Stocks

Gold bonds take sheen off ETFs

Suresh P Iyengar Mumbai | Updated on January 17, 2018

Return 21% since listing on June 13 as against gold exchange traded funds’ 1%

The first tranche of the Gold Bond Scheme (GBS), which was listed on the exchanges late last month, has taken the sheen off other gold saving schemes such as exchange traded funds and mutual fund schemes.

The GBS has gained 21 per cent (since its listing on June 13) to ₹3,216 on Monday, though it closed 6 per cent lower on profit-booking. The first tranche of gold bond was issued at ₹2,682 and the government raised ₹246 crore through 63,000 applications.

Investors selling on the exchange have to pay short-term capital gains tax. These bonds, which are considered part of the Central Government’s borrowing programme, have a maturity of eight years.

Gold ETFs, on the other hand, have returned around 1 per cent in the last one month.

Comes with govt guarantee

While gold ETF sponsors have to back up the fund flow with purchase of physical gold, the government takes the entire price risk of gold in the bond scheme and pays additional interest on the bonds issued through RBI.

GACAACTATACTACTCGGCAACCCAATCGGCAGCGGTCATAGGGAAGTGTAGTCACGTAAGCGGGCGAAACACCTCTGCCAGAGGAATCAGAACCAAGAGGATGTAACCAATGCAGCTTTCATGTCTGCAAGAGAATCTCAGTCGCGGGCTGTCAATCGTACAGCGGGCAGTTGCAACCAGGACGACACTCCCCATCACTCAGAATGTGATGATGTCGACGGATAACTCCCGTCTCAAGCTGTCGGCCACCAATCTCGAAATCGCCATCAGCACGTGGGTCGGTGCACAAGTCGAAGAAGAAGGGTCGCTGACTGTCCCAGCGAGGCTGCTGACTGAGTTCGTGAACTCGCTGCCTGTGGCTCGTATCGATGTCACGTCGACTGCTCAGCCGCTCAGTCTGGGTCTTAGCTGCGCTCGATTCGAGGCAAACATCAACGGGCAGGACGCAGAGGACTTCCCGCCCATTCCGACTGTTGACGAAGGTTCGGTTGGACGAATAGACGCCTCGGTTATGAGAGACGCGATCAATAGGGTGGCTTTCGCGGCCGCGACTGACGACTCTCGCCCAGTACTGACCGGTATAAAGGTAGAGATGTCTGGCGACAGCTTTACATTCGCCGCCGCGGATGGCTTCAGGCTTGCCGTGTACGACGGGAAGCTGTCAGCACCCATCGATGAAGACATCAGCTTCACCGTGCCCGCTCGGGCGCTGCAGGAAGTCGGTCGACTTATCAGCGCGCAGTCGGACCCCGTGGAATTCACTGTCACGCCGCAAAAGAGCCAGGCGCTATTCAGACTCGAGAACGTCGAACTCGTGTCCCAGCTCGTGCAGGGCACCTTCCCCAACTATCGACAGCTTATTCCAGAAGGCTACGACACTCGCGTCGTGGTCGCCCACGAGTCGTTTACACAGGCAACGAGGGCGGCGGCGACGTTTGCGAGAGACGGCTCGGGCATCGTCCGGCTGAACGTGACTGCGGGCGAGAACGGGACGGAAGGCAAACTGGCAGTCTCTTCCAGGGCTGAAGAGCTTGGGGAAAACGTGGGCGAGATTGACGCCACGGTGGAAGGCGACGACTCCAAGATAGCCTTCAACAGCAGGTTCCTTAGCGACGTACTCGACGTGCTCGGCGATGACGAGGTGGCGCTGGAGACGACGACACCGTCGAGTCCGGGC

Last fiscal, the government raised ₹1,320 crore through three tranches by selling 4,908 kg of gold through the GBS to about 4.50 lakh investors. It decided to list the first tranche of bonds last month for investors who wanted to exit the bond before maturity.

Sudip Bandyopadhyay, Chairman, Inditrade Capital, said there is no meaning in investing in gold ETFs and gold mutual fund schemes anymore with an attractive option of gold bond available.

2.75% interest

“The gold bonds not only capture the appreciation in yellow metal prices but also additional coupon of 2.75 per cent (on issue price) annually, besides being tax-free on redemption at maturity,” he said.

On the other hand, he added, gold ETF and mutual fund investors lose out on coupon and incur additional expense of asset management charges.

Prateek Pant, Head of Products and Solutions, Sanctum Wealth Management, said the gold bond scheme has the potential to attract more investment if the government creates greater awareness among investors.

Though the bond enjoys sovereign guarantee, a mere coupon of 2.75 per cent is not enough to create wealth over the long term. “We usually advice our investors to set aside 5-10 per cent of their portfolio in gold as a sort of hedge,” he said.

Gold prices have the potential to go up in the near future with a series of global events such as the US elections, uncertainty on the impact of Brexit and the US Fed’s plans to increase rate, he added.

Published on July 18, 2016

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